When posting content on Snapchat, you have the option to add the material to “My Story” or send it directly to one, some or all of your followers. [Note: When sending content directly, you currently have to manually select each direct recipient, as there is no “select all” option.] Knapp recommends brands share their snaps to My Story the majority of the time. “The best reason for a brand to direct message is when they are awarding a contest/giveaway winner or replying to a comment a follower made to them,” she says.

DO: Pass the Mic

One engaging content strategy to try is having different staffers take over the account a few times a week or month—brands like Soul Cycle, InStyle and yes, ClassPass, are currently doing this. For it to be successful, however, all staffers should be well versed in your content guidelines and have a firm understanding that this isn’t their personal diary, but rather a work assignment, wherein they depict their role in your brand. It’s a good idea to loosely map out what the staffer plans to post—such as a healthy breakfast shot, a pic of them stretching before teaching a class, a quickie video of the class, post workout photo with students, etc.

DO: Engage With Your Users

Just like on the other platforms you’re more familiar with (Instagram, Facebook, Twitter), the rule of thumb maintains that you comment back to your commenters. “Brands should just reply to questions, comments and feedback from their social followers as often as possible,” says Knapp. “It will ultimately improve the authenticity of the brand while also strengthening follower loyalty. Of course, depending on the amount of comments coming in, some comments may not require a response. For example, if a follower sends a brand a question through Snapchat’s direct chat message feature, a brand should definitely answer. If the messages are general feedback statements like ‘cool’ or ‘looks great,’ then it’s up to the brand’s social manager to determine what their follower response strategy is.”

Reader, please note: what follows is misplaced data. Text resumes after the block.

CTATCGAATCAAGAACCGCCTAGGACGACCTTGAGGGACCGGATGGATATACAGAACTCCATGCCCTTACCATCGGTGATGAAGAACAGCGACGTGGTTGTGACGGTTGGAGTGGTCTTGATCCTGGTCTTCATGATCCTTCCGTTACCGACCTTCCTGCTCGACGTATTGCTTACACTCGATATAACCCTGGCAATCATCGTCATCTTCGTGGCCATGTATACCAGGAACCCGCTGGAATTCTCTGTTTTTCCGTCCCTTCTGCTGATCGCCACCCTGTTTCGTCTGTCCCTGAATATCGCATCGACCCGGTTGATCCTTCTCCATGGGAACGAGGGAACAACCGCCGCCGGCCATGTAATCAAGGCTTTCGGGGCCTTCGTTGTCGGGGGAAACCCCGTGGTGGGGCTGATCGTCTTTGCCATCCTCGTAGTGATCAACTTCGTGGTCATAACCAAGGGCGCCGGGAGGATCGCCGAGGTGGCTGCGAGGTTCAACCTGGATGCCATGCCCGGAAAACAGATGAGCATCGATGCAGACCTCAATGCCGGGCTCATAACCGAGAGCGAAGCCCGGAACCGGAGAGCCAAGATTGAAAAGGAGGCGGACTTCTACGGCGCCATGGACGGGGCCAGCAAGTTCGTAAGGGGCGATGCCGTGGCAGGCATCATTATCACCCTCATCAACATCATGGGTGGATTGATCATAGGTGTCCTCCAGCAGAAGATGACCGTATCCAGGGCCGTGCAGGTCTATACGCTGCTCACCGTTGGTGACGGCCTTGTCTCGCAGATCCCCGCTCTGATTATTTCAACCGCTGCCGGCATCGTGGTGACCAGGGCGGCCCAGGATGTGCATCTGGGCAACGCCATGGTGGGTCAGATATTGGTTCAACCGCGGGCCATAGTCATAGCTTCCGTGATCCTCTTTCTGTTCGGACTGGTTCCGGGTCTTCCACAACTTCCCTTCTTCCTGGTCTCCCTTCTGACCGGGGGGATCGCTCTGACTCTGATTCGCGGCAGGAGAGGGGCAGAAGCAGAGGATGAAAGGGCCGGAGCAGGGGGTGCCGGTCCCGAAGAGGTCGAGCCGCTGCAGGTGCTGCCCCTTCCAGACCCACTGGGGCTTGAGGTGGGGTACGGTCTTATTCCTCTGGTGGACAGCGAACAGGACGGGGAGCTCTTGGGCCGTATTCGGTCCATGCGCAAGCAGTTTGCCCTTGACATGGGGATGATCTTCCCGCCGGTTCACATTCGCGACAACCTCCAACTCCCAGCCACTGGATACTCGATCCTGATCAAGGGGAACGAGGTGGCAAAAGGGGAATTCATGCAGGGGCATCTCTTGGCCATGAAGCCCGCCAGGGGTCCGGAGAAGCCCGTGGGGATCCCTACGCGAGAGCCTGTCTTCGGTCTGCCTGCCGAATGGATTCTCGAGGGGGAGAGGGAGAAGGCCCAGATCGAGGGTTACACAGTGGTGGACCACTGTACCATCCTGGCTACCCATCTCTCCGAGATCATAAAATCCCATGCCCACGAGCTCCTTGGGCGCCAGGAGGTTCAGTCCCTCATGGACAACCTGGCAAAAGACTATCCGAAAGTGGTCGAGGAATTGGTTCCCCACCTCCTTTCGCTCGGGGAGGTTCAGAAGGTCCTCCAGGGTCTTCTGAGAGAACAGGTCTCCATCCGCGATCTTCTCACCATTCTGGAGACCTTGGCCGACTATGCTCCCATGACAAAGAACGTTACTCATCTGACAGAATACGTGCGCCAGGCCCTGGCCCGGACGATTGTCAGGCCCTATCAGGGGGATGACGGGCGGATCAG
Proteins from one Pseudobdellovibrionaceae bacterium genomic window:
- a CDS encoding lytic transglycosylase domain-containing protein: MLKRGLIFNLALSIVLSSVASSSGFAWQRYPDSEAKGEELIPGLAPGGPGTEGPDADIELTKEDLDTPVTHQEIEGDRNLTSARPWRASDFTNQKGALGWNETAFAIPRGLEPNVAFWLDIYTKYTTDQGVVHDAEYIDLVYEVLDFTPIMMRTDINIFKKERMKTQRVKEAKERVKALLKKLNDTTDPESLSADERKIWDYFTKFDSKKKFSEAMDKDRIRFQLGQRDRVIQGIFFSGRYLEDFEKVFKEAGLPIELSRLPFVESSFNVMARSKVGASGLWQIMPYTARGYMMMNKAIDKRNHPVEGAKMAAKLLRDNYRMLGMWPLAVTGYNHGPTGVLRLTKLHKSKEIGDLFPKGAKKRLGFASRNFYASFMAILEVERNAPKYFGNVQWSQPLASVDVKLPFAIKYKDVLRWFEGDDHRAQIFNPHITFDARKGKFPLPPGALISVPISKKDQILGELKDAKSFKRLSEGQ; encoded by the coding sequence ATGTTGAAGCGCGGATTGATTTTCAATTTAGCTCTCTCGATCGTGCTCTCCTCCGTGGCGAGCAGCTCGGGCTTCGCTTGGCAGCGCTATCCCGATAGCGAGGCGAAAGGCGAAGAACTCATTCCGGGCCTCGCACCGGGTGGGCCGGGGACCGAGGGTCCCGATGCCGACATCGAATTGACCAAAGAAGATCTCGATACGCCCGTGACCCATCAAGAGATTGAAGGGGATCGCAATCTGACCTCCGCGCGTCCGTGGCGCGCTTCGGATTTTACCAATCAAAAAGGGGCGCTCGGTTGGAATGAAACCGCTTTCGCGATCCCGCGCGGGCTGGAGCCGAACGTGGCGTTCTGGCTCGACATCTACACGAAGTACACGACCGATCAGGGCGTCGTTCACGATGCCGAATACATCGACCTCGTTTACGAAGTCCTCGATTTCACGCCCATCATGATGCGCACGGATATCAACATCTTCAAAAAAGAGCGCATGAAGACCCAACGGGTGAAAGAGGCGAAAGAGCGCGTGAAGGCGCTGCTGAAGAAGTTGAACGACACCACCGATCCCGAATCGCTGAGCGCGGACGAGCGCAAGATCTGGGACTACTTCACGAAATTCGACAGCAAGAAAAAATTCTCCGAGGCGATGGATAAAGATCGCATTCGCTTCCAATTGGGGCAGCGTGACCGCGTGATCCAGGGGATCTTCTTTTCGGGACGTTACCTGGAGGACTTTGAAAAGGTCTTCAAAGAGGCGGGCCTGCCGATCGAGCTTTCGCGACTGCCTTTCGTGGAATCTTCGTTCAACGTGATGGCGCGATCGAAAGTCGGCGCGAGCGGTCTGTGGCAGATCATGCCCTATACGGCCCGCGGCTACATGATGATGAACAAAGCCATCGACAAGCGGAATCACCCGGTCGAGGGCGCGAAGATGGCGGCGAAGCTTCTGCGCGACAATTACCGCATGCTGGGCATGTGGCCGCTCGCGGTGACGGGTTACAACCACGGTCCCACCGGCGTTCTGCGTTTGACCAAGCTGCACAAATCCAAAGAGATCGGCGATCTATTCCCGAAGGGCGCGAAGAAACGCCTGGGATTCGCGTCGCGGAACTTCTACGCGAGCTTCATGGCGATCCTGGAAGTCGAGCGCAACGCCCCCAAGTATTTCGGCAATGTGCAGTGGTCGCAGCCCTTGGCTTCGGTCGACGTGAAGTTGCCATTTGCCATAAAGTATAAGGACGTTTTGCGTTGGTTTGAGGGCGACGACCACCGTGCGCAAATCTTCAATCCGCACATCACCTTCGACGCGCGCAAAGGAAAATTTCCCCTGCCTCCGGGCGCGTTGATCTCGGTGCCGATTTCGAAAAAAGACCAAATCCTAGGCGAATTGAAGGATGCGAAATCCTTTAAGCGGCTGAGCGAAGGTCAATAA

Additionally, Knapp recommends posting call-to-action content where brands poll their audience for ideas, feedback, and more. “Similarly to other social channels, Snapchat can be a tool for brands to better understand their customers and online community,” she says. “Incorporating call-to-actions is a smart tactic that will allow the brand to gain insight from their customers—which should then be applied into the brand’s social strategy so that they continue to provide value to their customers.” An example of this, Knapp says, would be an athletic apparel brand giving their Snapchat followers a behind-the-scenes look at the design process, showing the pattern options for a new collection and then asking for feedback, like, “Which pattern/color would you prefer for our next legging + sports bra combo?”

DO: Go Behind the Scenes

Behind-the-scenes footage is still king when it comes to Snapchat content—and it’s what will prompt your users to come back again and again. Feel free to tease your followers with a look at how your instructors plan their playlist for class, or your staff prepping the studio before opening. Anything to get your customers pumped to come to class is a “do” in our book.